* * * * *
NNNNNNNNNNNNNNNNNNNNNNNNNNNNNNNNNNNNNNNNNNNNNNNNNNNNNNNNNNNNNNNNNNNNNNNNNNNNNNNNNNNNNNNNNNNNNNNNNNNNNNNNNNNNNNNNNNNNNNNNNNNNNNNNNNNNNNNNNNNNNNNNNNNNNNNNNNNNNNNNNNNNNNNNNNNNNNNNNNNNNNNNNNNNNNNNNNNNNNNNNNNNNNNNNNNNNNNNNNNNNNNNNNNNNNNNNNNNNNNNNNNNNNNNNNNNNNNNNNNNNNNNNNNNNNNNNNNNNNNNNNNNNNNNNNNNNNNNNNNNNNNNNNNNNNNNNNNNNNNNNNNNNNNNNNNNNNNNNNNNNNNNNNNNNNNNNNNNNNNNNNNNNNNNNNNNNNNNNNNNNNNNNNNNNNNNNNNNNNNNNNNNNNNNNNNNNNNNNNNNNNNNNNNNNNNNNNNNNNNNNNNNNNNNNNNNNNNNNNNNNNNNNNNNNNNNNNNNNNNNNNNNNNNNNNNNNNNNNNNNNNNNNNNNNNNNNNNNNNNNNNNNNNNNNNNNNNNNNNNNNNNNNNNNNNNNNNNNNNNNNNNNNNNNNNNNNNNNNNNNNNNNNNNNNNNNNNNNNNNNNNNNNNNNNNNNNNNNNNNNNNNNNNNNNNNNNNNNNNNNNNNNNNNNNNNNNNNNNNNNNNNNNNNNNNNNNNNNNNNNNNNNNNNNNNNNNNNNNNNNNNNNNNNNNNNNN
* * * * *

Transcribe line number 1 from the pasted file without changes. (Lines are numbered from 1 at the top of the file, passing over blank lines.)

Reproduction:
NNNNNNNNNNNNNNNNNNNNNNNNNNNNNNNNNNNNNNNNNNNNNNNNNNNNNNNNNNNNNNNNNNNNNNNNNNNNNNNNNNNNNNNNNNNNNNNNNNNNNNNNNNNNNNNNNNNNNNNNNNNNNNNNNNNNNNNNNNNNNNNNNNNNNNNNNNNNNNNNNNNNNNNNNNNNNNNNNNNNNNNNNNNNNNNNNNNNNNNNNNNNNNNNNNNNNNNNNNNNNNNNNNNNNNNNNNNNNNNNNNNNNNNNNNNNNNNNNNNNNNNNNNNNNNNNNNNNNNNNNNNNNNNNNNNNNNNNNNNNNNNNNNNNNNNNNNNNNNNNNNNNNNNNNNNNNNNNNNNNNNNNNNNNNNNNNNNNNNNNNNNNNNNNNNNNNNNNNNNNNNNNNNNNNNNNNNNNNNNNNNNNNNNNNNNNNNNNNNNNNNNNNNNNNNNNNNNNNNNNNNNNNNNNNNNNNNNNNNNNNNNNNNNNNNNNNNNNNNNNNNNNNNNNNNNNNNNNNNNNNNNNNNNNNNNNNNNNNNNNNNNNNNNNNNNNNNNNNNNNNNNNNNNNNNNNNNNNNNNNNNNNNNNNNNNNNNNNNNNNNNNNNNNNNNNNNNNNNNNNNNNNNNNNNNNNNNNNNNNNNNNNNNNNNNNNNNNNNNNNNNNNNNNNNNNNNNNNNNNNNNNNNNNNNNNNNNNNNNNNNNNNNNNNNNNNNNNNNNNNNNNNNNNNNNNNN